Museum takeaways

Is the rise in museum thefts due to the economic crisis?
Ton Cremers
The Museum Security Network has been online since December 1996. In the past 15 years, there have been more than 40,000 reports of incidents including thefts, fake and forgeries, vandalism, and embezzlement.

The number of thefts of sculptures from gardens and towns has grown tremendously, so much so that we have stopped recording them.

This year alone, stone-age axes have been stolen from the Yorkshire Museum, a number of Lord Nelson artefacts from Norwich Castle Museum; two statues of Buddha from Ulster Folk and Transport Museum; artefacts worth £2m from the Oriental Museum at Durham University; and a model lifeboat from the RNLI museum in Whitby. This list is far from complete.

Thieves have wrenched the horns off stuffed rhinoceroses in European museums and officials at Europol, the European Union’s criminal intelligence agency, claim the number of thefts of rhinoceros horns has increased sharply in Europe during the past year. Since 2011, the agency has recorded 56 successful and 10 attempted thefts.

According to a recent report by the Council for British Archaeology and Newcastle and Loughborough universities, 75,000 heritage crimes were committed in the UK in 2011 and experts have warned that the alarming figures show that Britain’s history is being destroyed.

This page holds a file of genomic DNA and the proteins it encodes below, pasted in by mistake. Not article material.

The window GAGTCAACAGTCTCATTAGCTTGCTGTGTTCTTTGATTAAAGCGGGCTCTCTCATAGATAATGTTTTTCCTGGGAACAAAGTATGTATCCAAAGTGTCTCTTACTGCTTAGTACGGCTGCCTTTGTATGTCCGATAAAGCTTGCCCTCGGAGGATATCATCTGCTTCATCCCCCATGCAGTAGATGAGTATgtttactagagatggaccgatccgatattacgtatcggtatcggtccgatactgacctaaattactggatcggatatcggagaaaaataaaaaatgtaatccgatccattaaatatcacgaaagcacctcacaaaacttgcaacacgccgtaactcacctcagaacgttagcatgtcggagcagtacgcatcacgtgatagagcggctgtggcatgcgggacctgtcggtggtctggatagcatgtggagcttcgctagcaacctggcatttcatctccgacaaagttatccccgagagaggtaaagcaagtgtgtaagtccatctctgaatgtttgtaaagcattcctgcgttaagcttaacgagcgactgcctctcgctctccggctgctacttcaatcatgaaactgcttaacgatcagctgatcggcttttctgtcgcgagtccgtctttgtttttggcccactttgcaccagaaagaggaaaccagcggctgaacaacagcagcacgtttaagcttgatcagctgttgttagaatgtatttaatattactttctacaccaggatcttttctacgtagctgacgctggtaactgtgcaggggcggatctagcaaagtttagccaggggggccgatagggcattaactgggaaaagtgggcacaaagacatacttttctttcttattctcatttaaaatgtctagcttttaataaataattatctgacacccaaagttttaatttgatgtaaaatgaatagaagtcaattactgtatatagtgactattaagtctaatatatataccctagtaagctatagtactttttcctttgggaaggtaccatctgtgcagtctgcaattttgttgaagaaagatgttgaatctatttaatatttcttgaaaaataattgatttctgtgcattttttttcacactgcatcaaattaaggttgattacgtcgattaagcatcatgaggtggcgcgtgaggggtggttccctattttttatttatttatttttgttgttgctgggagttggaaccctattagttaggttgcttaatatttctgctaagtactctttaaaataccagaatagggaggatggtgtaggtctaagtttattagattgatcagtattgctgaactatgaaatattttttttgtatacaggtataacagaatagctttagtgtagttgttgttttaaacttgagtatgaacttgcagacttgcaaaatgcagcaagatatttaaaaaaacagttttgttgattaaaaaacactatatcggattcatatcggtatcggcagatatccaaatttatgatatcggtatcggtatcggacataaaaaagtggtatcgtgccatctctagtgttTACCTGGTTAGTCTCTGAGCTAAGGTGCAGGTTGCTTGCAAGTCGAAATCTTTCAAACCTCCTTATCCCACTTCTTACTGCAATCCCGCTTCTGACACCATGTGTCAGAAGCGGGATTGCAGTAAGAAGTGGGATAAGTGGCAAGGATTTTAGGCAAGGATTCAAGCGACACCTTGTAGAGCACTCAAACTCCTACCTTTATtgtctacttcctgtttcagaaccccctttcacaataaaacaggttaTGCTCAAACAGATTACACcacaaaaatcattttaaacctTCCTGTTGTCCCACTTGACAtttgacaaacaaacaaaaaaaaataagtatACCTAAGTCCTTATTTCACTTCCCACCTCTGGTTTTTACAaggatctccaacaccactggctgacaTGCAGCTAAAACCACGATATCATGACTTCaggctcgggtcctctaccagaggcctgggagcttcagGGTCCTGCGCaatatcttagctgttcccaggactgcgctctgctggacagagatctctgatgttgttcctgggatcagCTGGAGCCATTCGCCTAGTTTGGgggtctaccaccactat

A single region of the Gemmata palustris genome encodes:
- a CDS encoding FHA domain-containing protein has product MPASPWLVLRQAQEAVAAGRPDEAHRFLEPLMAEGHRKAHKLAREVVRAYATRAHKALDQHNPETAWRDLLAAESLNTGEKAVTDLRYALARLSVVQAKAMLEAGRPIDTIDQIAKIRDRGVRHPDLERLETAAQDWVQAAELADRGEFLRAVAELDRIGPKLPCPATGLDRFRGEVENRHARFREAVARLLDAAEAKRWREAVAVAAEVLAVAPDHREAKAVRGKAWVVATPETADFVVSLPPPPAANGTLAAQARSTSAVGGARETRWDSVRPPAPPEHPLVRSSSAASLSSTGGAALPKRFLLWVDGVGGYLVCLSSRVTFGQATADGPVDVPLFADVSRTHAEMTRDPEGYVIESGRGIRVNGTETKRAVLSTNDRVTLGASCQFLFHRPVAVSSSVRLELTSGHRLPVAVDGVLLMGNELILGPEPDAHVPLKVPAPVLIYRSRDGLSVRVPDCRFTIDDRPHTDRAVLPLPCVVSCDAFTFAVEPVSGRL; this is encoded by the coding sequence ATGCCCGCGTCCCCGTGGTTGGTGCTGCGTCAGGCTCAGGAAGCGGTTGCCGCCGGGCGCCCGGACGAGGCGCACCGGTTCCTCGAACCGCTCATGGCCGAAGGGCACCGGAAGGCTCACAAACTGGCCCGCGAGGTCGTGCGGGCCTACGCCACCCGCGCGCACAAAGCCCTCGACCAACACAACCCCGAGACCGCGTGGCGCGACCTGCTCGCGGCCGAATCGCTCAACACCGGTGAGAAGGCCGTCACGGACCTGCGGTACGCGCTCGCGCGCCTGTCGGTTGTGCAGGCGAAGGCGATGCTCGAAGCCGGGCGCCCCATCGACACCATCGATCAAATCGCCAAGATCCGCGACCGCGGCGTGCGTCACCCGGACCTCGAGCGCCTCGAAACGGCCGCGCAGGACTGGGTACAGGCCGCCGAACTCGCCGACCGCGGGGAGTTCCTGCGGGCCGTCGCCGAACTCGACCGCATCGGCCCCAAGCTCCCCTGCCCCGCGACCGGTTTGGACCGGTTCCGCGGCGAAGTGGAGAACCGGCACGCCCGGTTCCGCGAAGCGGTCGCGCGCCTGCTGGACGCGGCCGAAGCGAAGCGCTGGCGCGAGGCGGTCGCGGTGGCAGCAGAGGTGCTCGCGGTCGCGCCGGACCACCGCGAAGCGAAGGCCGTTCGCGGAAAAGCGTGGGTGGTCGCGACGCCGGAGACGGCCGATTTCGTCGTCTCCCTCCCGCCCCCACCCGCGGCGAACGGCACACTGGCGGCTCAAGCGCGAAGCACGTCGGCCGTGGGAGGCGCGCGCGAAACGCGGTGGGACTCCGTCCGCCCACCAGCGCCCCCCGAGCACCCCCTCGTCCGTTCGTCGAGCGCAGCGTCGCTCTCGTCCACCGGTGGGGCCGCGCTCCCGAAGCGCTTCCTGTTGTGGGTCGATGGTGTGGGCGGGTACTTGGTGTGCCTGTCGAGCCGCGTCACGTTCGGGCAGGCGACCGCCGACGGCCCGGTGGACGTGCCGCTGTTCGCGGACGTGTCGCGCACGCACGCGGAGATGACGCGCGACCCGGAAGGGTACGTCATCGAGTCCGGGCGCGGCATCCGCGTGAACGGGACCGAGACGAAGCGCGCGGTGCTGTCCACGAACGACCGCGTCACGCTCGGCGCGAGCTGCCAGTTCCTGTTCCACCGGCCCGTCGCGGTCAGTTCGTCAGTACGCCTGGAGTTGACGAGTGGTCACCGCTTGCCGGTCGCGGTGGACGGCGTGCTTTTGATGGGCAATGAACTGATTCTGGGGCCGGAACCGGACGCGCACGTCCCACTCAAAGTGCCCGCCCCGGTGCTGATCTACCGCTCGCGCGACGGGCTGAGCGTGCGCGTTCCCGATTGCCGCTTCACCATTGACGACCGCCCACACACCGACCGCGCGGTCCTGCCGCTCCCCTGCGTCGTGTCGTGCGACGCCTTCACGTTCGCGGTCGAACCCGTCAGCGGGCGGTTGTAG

So do all these stats add up to an alarming development, or is it just business as usual? Several newspaper reports and internet blogs claim there has been a rise in museum thefts because of the economic crisis and security budget cuts.

So far, official police statistics do not substantiate these claims – statistics are always a bit late, and per annum; 2011 figures are not yet available. It is quite possible there has been a rise in reporting rather than a rise in incidents.

The link between the present economic crisis and thefts from museums is impossible to prove. Only a very small percentage – 5%-10% – of art crimes are solved, so our knowledge is based on anecdotes rather than facts.

Some of the more infamous thefts from museums took place before the economic crisis hit the western world. Benvenuto Cellini’s Saliera was stolen in 2003 from the Vienna Museum of Art History. That theft took only 58 seconds. The value of the Saliera: €35m.

The facts justify the conclusion that security was far below standard. The largest art theft outside war time – the Isabella Stewart Gardner Museum heist – took place in March 1990. Again, it appears the security was lacking.

In 2010, several paintings were stolen from the Musée d’Art Moderne de la Ville de Paris. Afterwards, it was revealed that part of the security system had been out of order for about a year.

All these thefts took place not because of budget cuts or economic crisis, but rather because of neglect at a managerial level. Security and safety is part of museums’ core business, but too often they do not get the attention they deserve.

Museums by nature find themselves caught between showing their most prized and often most valuable objects to million of visitors, and safeguarding these objects for present and future generations. It is a difficult, but not impossible, task.
In case the economic crisis really becomes a threat to security budgets, why not sell those rhino horns at $30,000 per kilo, and replace the originals with resin copies?

Ton Cremers is the founder of the Museum Security Network

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